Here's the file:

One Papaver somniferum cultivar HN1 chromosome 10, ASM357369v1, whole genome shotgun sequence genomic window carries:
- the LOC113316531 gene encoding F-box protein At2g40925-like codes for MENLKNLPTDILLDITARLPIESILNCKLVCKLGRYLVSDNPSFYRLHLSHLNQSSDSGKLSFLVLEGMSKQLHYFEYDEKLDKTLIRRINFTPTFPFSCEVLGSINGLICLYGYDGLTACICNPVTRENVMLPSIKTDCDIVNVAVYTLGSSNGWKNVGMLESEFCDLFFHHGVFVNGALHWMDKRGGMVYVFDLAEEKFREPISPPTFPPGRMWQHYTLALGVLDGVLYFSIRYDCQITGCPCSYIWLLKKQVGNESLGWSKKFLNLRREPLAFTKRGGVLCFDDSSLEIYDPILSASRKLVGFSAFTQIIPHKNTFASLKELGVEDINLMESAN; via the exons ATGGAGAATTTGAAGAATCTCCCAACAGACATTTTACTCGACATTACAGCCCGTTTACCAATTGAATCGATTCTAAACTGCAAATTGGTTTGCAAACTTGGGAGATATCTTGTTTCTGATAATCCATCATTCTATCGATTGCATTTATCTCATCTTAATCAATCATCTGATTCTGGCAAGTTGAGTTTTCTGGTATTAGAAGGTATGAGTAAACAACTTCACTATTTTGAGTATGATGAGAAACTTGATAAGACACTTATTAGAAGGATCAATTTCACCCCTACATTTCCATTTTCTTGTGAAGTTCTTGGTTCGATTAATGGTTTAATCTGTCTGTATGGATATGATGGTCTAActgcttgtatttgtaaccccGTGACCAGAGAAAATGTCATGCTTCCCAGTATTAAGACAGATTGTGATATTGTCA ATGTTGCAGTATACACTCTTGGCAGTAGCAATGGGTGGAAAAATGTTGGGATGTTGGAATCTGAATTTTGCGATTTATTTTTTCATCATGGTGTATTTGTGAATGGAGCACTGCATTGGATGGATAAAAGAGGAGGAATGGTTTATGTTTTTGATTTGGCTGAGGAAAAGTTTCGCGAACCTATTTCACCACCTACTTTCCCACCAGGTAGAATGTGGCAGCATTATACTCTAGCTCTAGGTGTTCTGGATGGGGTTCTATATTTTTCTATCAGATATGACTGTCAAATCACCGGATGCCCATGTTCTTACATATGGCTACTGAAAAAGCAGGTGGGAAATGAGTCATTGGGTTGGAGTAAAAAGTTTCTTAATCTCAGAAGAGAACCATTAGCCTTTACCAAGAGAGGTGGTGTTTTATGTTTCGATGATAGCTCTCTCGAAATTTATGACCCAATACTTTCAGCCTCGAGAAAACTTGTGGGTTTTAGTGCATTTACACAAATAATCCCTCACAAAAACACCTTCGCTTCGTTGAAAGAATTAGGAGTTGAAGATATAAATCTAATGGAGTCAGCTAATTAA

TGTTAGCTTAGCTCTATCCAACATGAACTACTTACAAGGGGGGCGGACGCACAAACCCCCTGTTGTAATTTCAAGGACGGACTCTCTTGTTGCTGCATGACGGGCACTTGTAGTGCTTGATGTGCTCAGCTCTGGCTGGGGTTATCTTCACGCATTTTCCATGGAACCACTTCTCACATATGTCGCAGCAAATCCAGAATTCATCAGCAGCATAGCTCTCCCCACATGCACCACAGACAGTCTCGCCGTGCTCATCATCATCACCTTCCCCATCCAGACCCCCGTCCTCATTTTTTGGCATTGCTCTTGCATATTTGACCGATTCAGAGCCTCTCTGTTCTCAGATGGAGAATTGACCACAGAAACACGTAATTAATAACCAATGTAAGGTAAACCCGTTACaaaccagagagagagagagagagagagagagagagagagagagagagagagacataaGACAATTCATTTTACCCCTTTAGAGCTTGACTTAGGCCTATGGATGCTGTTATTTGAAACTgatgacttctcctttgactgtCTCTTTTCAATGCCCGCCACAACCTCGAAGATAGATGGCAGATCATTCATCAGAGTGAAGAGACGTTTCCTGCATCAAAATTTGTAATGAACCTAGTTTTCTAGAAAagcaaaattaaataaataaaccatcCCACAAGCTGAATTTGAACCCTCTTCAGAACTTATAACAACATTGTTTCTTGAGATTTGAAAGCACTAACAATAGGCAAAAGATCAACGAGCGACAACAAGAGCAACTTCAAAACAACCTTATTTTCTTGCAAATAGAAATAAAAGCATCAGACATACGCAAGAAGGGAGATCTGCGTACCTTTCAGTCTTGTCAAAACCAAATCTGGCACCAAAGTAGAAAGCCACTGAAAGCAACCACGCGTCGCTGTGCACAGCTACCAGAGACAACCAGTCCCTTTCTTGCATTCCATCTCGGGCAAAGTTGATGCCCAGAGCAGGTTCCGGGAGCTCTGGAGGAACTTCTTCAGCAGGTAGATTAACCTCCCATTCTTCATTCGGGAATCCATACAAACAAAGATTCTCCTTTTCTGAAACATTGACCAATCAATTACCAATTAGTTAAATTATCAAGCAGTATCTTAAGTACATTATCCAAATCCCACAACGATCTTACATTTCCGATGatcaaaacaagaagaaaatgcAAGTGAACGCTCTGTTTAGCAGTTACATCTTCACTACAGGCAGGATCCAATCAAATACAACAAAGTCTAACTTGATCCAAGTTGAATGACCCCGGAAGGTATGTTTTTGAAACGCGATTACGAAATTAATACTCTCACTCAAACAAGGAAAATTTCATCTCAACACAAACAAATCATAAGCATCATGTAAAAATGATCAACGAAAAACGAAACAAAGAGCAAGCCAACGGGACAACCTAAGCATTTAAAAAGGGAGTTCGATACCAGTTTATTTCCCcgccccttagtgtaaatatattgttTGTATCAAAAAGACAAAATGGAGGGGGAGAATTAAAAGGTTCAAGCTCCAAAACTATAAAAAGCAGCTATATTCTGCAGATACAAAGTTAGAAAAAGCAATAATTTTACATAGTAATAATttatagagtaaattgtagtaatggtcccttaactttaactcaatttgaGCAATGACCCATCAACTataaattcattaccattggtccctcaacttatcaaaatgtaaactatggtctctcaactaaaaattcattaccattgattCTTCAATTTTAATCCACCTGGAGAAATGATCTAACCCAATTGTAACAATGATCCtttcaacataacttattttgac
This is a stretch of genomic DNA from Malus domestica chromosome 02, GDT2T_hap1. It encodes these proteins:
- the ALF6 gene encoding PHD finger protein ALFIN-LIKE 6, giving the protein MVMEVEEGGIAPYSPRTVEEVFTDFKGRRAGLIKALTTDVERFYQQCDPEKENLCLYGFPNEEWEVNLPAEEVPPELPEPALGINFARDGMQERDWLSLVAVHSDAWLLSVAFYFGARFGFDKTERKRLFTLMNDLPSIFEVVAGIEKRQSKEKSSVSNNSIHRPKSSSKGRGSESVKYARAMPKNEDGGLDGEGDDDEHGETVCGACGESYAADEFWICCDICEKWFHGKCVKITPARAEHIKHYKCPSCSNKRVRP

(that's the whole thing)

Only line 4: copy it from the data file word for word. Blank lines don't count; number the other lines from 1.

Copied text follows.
This is a stretch of genomic DNA from Malus domestica chromosome 02, GDT2T_hap1. It encodes these proteins: